Sunday, March 16, 2008


For some reason this snapshot of my Dad's brothers and sister made me very lonesome. I guess, it is the informality of the image and how very much they were, as they are in my memory. It probably didn't help that the public television station in the background was playing sentimental Irish music.
L to R:
Francis (Frank), Lawrence (Uncle Buckie), William (Bill) and Julia (Fecht) Hogan.
Being "Irish" was an important part of being members of the family of Elizabeth Ann (Walsh) and William Charles Fecht. Although these folks were half Alsatian and half Irish, it was the Irish part that seemed to matter. This was no doubt reinforced by the Catholic priests at Saint Brendan Church in Mexico, Missouri, who were Irish. When I was a little boy, I thought God spoke Latin with an Irish accent.
On March 17th, there was a huge corned beef and cabbage dinner at the Saint Brendan church hall. Boiled potatoes, greasy corned beef, over-boiled cabbage (actually my mother Mildred over-boiled nearly everything.) Uncle Lawrence (Buckie) always prepared an elaborate practical joke. My dad smuggled in Irish whisky (not Bushmills, but real Irish whisky Jamesons.) Aunt Effie would bring parsnips and horseradish. Aunt Lena baked Irish soda bread. AND, most important! We got the day off from school, and the Lent abstinence from meat was suspended. Two days later, on the feast of Saint Joseph we had another school holiday. On the day between, the nuns took us to a nearby part to run around. They were smart enough to know that they wouldn't accomplish anything on March 18th.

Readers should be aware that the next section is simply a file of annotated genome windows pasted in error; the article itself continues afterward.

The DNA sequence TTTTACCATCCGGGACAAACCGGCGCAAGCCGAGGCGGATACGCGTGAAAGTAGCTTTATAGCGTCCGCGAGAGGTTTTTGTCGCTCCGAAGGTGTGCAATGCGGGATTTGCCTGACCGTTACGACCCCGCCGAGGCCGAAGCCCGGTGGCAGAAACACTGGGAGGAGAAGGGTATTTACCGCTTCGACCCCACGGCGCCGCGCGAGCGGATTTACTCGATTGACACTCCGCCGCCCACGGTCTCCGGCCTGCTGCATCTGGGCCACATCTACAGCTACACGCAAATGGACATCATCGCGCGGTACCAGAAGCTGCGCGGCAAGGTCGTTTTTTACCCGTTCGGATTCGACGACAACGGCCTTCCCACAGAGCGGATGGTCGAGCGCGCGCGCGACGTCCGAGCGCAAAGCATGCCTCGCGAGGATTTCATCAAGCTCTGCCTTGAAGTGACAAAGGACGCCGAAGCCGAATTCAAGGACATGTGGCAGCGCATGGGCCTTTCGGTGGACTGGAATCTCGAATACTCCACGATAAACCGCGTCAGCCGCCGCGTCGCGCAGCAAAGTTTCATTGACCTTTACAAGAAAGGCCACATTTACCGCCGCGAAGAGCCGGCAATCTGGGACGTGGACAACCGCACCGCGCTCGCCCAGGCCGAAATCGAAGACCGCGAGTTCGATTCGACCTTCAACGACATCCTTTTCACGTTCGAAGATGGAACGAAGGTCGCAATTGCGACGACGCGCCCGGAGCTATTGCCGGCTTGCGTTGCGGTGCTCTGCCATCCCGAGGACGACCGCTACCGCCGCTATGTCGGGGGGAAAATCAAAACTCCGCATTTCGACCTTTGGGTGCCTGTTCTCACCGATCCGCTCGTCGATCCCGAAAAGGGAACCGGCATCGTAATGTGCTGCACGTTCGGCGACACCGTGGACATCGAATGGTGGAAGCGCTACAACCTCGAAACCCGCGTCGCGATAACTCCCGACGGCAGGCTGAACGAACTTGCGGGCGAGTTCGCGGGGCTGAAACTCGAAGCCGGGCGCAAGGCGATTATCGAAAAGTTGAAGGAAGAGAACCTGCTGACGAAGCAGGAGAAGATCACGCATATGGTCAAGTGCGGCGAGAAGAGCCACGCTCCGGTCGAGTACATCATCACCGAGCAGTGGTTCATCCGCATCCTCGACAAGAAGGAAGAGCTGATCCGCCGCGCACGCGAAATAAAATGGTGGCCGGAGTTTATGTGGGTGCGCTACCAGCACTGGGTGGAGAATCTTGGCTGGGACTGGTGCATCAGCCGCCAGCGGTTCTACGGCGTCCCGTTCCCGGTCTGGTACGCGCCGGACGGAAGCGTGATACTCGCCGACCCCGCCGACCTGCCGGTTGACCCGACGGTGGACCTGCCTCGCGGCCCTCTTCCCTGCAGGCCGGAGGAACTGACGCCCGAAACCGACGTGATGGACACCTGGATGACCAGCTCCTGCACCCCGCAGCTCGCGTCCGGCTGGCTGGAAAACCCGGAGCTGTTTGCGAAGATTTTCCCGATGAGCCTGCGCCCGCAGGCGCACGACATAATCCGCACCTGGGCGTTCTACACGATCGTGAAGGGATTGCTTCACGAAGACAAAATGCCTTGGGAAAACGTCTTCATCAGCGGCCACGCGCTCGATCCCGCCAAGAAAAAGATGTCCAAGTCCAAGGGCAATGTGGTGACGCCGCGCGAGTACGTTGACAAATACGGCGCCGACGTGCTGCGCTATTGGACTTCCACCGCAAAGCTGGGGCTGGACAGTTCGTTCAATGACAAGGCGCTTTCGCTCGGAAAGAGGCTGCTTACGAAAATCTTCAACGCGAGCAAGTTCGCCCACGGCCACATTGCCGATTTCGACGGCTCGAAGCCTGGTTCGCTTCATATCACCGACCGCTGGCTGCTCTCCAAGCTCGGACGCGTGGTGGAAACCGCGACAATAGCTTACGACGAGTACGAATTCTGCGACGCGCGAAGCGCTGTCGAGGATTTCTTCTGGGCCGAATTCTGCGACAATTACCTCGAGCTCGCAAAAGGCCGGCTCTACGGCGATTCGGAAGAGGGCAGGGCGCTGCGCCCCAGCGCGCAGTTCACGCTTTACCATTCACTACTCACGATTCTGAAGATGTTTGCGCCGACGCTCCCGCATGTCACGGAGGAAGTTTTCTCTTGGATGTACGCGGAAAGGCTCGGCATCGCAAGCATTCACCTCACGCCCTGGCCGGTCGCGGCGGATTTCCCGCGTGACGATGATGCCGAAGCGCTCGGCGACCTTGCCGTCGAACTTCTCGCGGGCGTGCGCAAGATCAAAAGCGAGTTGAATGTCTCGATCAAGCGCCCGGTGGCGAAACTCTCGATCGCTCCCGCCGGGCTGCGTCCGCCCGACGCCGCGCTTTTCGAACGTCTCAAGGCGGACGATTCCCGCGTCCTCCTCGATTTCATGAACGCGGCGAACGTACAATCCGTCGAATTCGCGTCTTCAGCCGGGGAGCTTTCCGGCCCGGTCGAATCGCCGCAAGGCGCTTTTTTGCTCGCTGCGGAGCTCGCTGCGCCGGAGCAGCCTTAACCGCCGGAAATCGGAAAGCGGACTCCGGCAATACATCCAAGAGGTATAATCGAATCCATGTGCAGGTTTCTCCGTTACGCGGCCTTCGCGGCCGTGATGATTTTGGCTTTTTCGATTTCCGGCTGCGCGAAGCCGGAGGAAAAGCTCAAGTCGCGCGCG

My dad, Bill Fecht and my sister Genevieve would do Irish jigs after dinner. Aunt Meg (Margaret Fecht) and Uncle Gene Sullivan would dance the shoddish on Patty's night.
My wife Janne and I had big St. Patrick's Day parties for a long time, but since it comes right in the middle of tax season (Janne is a CPA) we look for a saint's day in late April to celebrate.

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